Together, he and his compatriots opened a school for poor French children in 1680. When their ranks swelled, they formed the Brothers of Christian Schools, an order now referred to as the Lasallian Brothers.
Though Lasallian Brothers take vows of obedience, chastity, and poverty, they are not often ordained priests. In fact, they take a lot of pride in being laymen who choose to devote themselves to Christian education and fellowship. When figuring out how to become a Catholic priest, men might feel more called to take this education-based route.
On this topic, the Lasallian Worldwide states:
Today, there are over 1,100 Lasallian schools in 80 countries built for this purpose.
But providing such a robust spiritual and secular education requires preparation in and of itself. According to the Lasallian Region of North America, this formation process involves teaching new brothers about the order and helping them get the teaching credentials they need.
How to Enter the Priesthood and Become a Leader in Catholicism
In addition to the core belief in the unity of the Holy Spirit, the Catholic Church bases its teachings and worship practices on the Seven Sacraments.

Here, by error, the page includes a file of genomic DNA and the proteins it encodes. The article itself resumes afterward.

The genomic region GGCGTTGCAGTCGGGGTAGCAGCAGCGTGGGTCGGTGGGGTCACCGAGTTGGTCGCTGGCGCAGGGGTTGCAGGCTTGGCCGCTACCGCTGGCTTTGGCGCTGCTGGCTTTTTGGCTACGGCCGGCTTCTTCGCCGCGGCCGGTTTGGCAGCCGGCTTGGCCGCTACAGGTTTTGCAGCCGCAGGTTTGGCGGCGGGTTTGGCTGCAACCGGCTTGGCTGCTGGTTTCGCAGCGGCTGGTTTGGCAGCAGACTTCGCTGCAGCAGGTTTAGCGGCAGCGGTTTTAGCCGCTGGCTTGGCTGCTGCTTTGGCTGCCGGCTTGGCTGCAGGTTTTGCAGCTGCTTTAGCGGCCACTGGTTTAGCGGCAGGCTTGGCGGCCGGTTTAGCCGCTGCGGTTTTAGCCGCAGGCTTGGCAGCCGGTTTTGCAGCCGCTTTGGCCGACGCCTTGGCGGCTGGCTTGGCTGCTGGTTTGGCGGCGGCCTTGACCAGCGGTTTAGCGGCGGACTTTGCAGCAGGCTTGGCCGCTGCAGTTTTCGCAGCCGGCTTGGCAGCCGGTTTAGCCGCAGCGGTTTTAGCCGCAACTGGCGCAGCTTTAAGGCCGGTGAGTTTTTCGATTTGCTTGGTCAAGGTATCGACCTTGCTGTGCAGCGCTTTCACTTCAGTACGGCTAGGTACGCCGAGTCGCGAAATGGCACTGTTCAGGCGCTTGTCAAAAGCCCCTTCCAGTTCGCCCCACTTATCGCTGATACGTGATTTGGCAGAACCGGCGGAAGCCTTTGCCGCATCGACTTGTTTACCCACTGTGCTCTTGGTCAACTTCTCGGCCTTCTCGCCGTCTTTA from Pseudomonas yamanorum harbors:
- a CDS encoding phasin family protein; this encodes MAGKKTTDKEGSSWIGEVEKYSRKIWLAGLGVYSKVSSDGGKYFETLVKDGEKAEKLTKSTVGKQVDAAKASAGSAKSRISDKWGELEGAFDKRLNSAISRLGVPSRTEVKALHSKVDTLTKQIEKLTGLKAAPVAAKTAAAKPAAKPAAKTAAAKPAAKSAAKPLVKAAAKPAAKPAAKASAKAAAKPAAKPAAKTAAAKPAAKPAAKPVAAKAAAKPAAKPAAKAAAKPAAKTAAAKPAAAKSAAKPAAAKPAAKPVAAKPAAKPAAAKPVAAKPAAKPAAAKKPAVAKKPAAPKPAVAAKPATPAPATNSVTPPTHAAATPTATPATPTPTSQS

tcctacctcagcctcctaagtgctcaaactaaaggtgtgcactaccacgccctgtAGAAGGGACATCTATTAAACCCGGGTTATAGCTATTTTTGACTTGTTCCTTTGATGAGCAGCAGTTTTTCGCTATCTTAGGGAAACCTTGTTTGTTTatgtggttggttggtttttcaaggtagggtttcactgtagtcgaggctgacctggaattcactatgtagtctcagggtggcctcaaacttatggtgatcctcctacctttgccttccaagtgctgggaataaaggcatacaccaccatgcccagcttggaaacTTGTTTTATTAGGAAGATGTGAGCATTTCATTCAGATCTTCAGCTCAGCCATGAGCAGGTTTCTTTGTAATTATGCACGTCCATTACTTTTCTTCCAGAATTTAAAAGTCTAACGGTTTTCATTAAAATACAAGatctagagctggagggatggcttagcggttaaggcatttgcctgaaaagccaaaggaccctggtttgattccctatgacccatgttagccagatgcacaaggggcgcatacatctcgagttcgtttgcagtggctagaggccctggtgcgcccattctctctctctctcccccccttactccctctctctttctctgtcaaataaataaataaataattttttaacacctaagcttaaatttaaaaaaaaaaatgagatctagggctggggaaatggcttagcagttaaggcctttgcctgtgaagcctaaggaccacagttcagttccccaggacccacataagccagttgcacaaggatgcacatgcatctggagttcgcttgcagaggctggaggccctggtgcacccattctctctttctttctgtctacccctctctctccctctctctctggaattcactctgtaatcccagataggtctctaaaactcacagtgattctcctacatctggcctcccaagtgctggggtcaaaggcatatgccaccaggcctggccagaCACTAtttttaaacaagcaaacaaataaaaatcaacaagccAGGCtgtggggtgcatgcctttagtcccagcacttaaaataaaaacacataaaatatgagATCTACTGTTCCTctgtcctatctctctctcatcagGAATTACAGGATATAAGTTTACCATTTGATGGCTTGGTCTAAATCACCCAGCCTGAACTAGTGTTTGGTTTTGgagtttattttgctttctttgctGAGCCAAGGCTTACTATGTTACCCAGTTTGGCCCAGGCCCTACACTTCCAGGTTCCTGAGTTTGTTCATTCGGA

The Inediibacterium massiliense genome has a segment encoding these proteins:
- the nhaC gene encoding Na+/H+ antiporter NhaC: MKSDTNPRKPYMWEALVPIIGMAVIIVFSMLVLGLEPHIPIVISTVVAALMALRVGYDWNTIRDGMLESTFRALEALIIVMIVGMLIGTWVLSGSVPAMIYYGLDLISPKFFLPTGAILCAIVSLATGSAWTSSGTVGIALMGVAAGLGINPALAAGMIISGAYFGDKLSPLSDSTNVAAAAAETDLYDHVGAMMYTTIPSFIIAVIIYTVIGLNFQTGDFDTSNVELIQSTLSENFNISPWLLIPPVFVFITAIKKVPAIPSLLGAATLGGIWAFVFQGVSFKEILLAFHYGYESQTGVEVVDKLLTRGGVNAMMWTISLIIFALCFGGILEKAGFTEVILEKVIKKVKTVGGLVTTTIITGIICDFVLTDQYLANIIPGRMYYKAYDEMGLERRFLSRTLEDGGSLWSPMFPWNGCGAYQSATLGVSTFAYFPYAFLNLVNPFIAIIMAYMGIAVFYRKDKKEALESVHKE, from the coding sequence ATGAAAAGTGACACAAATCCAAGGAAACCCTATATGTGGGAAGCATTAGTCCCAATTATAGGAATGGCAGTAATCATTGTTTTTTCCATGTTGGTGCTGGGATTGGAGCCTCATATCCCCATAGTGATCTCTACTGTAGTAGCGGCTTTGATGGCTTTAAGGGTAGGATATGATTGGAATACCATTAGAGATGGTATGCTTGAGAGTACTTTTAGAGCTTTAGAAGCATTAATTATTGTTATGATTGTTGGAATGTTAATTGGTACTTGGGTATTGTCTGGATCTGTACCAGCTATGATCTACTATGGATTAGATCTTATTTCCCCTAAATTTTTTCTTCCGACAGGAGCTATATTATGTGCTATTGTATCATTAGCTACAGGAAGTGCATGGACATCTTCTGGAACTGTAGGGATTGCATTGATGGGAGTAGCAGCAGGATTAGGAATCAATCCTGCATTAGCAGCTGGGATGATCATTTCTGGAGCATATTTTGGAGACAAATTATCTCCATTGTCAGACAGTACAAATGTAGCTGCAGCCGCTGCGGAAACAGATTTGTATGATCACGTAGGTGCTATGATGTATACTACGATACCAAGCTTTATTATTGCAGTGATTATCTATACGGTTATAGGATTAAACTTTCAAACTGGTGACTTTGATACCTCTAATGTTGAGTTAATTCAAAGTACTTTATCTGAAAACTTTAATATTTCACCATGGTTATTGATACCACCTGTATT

What Are the Seven Sacraments?
- Baptism: To enter the Catholic Church and to follow all of the other sacraments, Catholics must be Baptized. This central act, which involves some form of submersion into water, absolves the initiate into the faith of their original sin.
- Confirmation: As a significant step after Baptism, the Sacrament of Confirmation equips Catholics with the gift of the Holy Spirit to serve Christ.
- Eucharist: At the apex of Catholic worship, the Eucharist is the symbolic acceptance of the Body and Blood of Christ at Communion.
- Confession and Reconciliation: The Sacrament of Reconciliation centers on God’s acceptance and forgiveness of a follower’s sins through confession and penance.
- Anointing of the Sick: Also known popularly as Last Rites, this sacrament offers an ill Catholic the opportunity to become spiritually healed.
- Matrimony: The Sacrament of Marriage is a sacred promise between a couple to maintain their union with each other and with God.
- Holy Orders: For men who are called to a life of spreading Catholic faith, the Sacrament of Holy Orders equips priests with the authority to administer each of the 7 Sacraments.
The sacraments are so central to the Church’s beliefs that it only trusts a group of ordained, well-educated, and spiritually fit men known as priests to carry them out. In short, priests are the connection between God and all of His children.
But according to the Vatican, today’s priests have their work cut out for them. In 2022, the Catholic World Report shared a Vatican statement saying the Catholic flock has grown to include 1.36 billion followers worldwide. Despite this growth, the priesthood lost 4,000 men in 2020.
So for Catholic men, there has never been a more vital time to consider priesthood. This is, of course, one of the most spiritually significant and consequential callings and should not be taken without much reflection.